Twin brothers Julius and Philip Epstein were among the most reliable screenwriters of the sound era; they collaborated on a large number of projects, generally comedies and melodramas, many adapted from the stage. The stage adaptation that ensured them screen immortality was from an unproduced play called "Everybody Comes to Rick's," a wartime romance that was retitled Casablanca for Hollywood and won the brothers a Best Screenplay Academy Award for 1943. (Although a handful of writers worked on the screenplay, latter-day scholarship has determined that most of the film's wit can be attributed to the Epsteins' efforts.) Julius remained active in screenwriting after his brother's premature death, and received Academy Award nominations in 1972 (for writing Pete `n' Tillie) and 1983 (for his particularly witty adaptation of Peter DeVries' wry novel Reuben, Reuben.)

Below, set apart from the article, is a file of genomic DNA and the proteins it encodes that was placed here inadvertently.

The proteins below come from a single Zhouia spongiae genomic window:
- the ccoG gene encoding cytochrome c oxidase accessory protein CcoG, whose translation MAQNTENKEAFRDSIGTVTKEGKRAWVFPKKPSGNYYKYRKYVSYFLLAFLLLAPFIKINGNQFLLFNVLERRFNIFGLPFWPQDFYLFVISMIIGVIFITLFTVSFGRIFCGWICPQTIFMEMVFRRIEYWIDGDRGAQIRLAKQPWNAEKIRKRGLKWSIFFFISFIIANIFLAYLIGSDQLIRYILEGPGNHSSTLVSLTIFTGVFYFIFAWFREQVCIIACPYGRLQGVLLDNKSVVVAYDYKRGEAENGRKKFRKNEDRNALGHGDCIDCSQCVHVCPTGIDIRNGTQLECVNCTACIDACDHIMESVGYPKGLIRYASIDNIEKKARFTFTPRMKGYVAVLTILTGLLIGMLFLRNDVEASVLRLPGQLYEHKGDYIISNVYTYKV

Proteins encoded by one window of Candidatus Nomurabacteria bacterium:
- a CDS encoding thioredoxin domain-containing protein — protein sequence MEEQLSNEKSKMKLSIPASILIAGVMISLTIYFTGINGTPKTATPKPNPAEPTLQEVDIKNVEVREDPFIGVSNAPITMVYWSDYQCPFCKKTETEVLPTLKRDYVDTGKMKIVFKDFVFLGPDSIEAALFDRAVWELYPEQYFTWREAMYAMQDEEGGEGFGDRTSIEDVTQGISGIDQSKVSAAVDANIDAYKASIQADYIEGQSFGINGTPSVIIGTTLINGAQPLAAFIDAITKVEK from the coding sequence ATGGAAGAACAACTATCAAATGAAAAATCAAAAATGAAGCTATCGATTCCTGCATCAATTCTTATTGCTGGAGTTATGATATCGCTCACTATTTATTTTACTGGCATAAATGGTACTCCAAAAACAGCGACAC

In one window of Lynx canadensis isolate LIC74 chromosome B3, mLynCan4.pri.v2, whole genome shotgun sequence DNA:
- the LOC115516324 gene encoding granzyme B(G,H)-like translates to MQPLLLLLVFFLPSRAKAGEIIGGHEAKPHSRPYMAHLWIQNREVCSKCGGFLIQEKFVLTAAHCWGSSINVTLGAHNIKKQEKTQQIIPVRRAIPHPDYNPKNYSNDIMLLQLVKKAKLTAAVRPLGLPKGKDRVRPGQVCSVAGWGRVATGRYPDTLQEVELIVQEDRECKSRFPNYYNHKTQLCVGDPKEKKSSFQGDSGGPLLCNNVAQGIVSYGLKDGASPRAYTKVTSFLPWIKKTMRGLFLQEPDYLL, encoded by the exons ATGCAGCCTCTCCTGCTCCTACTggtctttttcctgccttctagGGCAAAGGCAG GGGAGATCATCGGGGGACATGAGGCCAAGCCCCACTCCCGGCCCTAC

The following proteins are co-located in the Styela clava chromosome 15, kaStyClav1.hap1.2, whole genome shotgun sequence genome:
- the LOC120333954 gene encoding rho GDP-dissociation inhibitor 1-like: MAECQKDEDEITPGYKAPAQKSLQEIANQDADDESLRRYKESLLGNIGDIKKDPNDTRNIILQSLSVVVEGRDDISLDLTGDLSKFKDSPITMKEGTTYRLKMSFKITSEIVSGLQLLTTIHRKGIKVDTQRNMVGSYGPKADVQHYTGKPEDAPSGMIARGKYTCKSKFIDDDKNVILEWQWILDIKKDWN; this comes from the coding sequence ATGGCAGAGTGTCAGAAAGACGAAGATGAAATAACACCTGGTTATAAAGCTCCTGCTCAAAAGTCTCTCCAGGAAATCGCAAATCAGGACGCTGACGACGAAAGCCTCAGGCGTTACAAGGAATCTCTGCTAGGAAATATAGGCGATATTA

Biography from Leonard Maltin's Movie Encyclopedia
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